Autumn has arrived, which means the days are getting shorter and temperatures are falling. For pigs, this can signal the onset of various issues that can have a detrimental impact on reproductive performance.
Below, Angela Cliff, knowledge exchange manager at AHDB Pork, highlights the key issues that affect performance and provides tips on how to minimise the influence of the changing season and maintain good fertility throughout autumn.
See also: Advice for controlling PRRS in pigs
1. Counter the reduction in day length
Gestating sows and gilts need 16 hours of light a day and, since light intensity is decreasing, it’s important to make sure you are providing sufficient artificial light.
Set timers to provide lighting for 16 hours/day, repair broken lights, clean dirty fittings and consider painting walls white to reflect light.
The required light intensity is a topic of debate. The minimum level stated in the Defra Code of Recommendations is for lighting with an intensity of at least 40 lux to be provided (which is about the brightness required to read a newspaper).
However, anecdotally, advantages have been noted from providing increased levels of light, for example, 200 lux during gestation, with weaned sows benefiting from even stronger light (300–500 lux), right up until service.
Remember, when taking a light reading using a lux meter, make sure you take the reading at sow eye level.
2. Minimise temperature fluctuations
While days are still relatively warm, autumn nights can be very cold.
These temperature fluctuations can disrupt sows as they need to both lose and conserve heat during the course of 24 hours.
This can have a knock-on effect on sows’ reproductive cycle and maintenance of pregnancy and can be a particular problem for those weaned in poorer condition.
Check temperatures over a 24-hour period and allocate a daily feed allowance that will compensate for anticipated cold spells. Even if you are feeding a generous level for the first five weeks, check that all sows receiving their share.
It’s also a good idea to start increasing the amount of good-quality bedding provided and block drafts.
3. Check semen quality
Boars can be at their least fertile during autumn, having probably experienced several instances where they have been challenged by high temperatures during the summer.
This is because boars can remain sub-fertile for at least eight weeks following a hot spell.
If you are using boars for natural service, consider supplementing with artificial insemination (AI) and if you’re using boars for DIY AI, spend more time examining their semen under a microscope to ensure sperm are of good quality.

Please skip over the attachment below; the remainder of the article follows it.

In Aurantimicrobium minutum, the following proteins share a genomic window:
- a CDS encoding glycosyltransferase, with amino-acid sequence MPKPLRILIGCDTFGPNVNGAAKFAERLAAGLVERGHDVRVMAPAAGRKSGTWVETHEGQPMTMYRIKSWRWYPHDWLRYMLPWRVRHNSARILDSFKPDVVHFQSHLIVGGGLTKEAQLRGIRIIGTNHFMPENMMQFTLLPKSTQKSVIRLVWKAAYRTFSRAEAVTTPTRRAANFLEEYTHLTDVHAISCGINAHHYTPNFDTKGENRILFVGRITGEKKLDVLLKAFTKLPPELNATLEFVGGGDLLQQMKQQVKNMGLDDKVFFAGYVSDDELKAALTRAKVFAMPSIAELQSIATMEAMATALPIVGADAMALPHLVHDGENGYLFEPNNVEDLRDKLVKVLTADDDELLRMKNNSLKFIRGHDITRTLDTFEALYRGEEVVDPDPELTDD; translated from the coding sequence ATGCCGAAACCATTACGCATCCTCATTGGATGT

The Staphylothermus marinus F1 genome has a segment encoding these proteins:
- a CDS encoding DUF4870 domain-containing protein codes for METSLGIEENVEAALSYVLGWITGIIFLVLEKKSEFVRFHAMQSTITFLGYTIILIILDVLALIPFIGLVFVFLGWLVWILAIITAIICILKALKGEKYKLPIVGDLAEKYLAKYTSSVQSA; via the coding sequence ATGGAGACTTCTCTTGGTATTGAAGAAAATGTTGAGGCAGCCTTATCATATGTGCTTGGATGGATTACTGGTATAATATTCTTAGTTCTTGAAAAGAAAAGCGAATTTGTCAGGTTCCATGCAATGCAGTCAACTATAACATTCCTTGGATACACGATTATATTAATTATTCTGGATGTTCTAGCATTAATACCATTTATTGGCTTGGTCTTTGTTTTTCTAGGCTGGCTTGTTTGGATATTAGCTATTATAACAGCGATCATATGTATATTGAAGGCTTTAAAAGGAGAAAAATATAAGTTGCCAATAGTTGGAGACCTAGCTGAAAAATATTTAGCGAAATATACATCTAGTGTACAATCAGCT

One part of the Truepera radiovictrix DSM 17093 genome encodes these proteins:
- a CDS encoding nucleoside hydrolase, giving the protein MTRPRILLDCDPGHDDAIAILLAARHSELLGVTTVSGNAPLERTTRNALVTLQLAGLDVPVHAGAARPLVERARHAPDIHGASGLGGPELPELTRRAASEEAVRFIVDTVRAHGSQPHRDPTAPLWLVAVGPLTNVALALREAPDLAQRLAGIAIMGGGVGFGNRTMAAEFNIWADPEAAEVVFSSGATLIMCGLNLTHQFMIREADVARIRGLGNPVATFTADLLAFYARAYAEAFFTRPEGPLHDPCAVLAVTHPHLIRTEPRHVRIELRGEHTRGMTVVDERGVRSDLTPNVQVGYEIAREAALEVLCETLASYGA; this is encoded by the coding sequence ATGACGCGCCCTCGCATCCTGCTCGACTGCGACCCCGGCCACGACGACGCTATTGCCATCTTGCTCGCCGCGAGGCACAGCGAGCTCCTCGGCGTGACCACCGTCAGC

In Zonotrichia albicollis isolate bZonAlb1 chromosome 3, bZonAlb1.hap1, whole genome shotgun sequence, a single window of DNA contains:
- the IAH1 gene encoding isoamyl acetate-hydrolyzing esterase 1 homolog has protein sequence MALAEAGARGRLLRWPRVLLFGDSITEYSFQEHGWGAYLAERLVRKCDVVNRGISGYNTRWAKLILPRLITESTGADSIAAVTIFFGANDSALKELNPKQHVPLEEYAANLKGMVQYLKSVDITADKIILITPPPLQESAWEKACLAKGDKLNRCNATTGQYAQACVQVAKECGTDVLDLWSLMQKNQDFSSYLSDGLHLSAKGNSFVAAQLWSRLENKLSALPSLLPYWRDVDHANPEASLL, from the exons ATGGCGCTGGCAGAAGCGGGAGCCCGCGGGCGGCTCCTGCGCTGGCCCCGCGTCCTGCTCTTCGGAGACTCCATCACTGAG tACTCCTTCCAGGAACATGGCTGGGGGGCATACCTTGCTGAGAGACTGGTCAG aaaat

If there are any issues, consider purchasing AI from a breeding company until the quality returns to the correct standard.
4. Monitor ration quality
Digestibility problems can occur when feeding new crops from the recent summer harvest to pigs. Monitor sows when introducing the new-crop rations and if you spot any problems, speak to your supplier or nutritionist.
The warm days and cool nights can also cause condensation to develop inside feed bins; this can lead to compacted, mouldy feed, which may contain mycotoxins.
Ensure you have a good bin hygiene protocol in place.
5. Control rodents
Rodents will be returning to the comfortable temperatures of farm buildings, looking for somewhere warm and dry.
But remember, they carry leptospirosis, which leads to reproductive failure.
Furthermore, they also spread salmonella and other diseases.
Assurance schemes require farmers to demonstrate they have effective rodent control programmes in place; a good recordkeeping system should demonstrate that suitable approaches are being undertaken in line with best practice.
Details on rodent control options can found on the AHDB website.
6. Carry out pregnancy diagnosis
If you have previously had problems with increased abortions and “not-in-pigs” (NIPs) during autumn, it may be worthwhile maintaining physical boar contact for at least 20 minutes each day during the first five weeks of gestation. This can help with the establishment of pregnancy.
In addition, check daily for returns with a boar as there is an increased risk of irregular and late returns at this time of year.
If you are not already doing so, consider introducing pregnancy diagnosis four and seven weeks post-service.
If boar contact is not possible after this period, be extra vigilant and continue visual checks from nine weeks onwards to identify any late NIPs.